The new year is practically upon us, and the Dow Jones Industrial Average (DJINDICES:^DJI) is up more than 55 points at 12 p.m. EST following a fabulous jump in business, consumer, and investor confidence levels.
The Wall Street Journal reported that small businesses are feeling just peachy about the coming year, with 75% of entrepreneurs surveyed saying that they expect sales to pick up next year. The WSJ/Vistage Small Business CEO Survey found that business owners' confidence level measured a peppy 108.4, the highest in 18 months.
Consumers are feeling joyful, too. The Conference Board noted a consumer confidence level of 78.1 for December, an impressive jump from November's 72.0. Better yet, it appears that consumers share small business owners' sunny outlook for 2014: the Expectations Index increased to 79.4 from the previous reading of 71.1.
Rising levels of good cheer were also apparent in the State Street Investor Confidence Index release this morning. On a worldwide scale, investors reported feeling more hopeful, resulting in a rise in the Global ICI to 95.9 in December -- a surge of 4.7 points from the prior month. Although European sentiment registered the highest jump -- to 107.1 from November's 101 -- U.S. confidence rose as well, from 89.2 to 90.2.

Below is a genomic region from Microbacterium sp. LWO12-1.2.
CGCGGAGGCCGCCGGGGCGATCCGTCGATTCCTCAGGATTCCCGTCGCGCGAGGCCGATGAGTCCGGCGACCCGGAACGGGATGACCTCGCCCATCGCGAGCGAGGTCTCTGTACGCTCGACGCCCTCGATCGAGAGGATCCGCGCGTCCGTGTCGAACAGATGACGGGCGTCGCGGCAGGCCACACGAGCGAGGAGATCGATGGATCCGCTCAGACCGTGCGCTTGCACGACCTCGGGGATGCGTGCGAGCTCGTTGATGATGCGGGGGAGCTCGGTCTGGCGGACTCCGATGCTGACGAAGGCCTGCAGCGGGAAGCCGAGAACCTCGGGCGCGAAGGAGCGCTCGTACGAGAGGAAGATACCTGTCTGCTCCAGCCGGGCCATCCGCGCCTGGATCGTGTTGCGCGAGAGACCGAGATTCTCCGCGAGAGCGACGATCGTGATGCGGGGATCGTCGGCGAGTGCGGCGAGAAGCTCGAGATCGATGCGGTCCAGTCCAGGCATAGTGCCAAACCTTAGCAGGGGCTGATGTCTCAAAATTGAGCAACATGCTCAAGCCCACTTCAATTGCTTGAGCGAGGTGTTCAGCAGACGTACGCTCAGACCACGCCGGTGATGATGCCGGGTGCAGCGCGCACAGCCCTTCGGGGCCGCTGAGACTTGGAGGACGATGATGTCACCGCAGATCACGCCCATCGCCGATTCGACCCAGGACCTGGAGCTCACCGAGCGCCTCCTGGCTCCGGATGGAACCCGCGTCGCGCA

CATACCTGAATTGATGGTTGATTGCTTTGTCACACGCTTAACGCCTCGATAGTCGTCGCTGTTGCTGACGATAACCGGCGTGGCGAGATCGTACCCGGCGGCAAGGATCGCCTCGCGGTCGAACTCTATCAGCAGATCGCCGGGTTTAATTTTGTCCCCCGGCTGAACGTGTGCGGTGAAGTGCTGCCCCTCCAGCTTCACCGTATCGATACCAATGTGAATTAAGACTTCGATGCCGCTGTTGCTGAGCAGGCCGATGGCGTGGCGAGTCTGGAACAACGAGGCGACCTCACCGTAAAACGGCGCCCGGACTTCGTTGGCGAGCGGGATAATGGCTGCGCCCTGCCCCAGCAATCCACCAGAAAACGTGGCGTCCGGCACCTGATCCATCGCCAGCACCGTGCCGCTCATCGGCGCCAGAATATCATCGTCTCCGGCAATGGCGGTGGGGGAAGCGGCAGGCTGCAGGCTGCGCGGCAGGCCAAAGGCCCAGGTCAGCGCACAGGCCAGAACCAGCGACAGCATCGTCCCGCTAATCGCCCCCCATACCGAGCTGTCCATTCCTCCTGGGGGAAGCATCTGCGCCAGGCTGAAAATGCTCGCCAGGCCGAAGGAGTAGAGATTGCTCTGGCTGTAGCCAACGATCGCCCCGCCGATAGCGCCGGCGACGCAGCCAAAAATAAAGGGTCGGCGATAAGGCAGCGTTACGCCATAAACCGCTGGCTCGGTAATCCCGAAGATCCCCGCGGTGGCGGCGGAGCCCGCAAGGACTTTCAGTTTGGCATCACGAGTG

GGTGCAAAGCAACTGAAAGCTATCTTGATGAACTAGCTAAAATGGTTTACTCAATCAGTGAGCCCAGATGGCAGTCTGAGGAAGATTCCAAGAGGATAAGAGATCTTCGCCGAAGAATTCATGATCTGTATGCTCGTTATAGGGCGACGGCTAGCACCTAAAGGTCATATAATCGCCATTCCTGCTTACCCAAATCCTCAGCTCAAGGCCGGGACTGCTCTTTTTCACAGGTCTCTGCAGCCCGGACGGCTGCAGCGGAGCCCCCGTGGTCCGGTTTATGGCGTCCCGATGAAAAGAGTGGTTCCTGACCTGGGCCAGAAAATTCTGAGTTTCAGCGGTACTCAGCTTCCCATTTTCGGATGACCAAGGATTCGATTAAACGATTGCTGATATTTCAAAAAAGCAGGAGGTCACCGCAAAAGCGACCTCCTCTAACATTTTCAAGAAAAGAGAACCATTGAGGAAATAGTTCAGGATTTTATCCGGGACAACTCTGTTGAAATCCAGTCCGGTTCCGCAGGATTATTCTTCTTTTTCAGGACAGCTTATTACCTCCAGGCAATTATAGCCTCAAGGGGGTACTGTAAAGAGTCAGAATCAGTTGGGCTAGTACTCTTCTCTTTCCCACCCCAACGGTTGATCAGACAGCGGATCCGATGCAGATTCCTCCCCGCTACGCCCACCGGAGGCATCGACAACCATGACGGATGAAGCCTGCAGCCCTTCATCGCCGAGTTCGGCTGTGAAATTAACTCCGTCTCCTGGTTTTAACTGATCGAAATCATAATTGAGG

Financials flying high
All this positivity is having an invigorating effect on financial stocks, with American Express (NYSE:AXP) leading the Dow with a rise of 1% and index heavy-hitter Visa (NYSE:V) up 0.57%.
It's not hard to see why these companies are soaring today. The predicted uptick in sales for 2014, as reflected in the WSJ survey, can only translate into more business for the two payments companies, both of which have made stupendous gains this year. Visa has seen its share value rise by nearly 47% in 2013, while American Express has tallied an inspiring gain of 57%.
The fact that consumers seem to concur with business owners' rosy outlook only reinforces the view that, despite the achievements of 2013, next year promises to be even better for these financial transaction companies.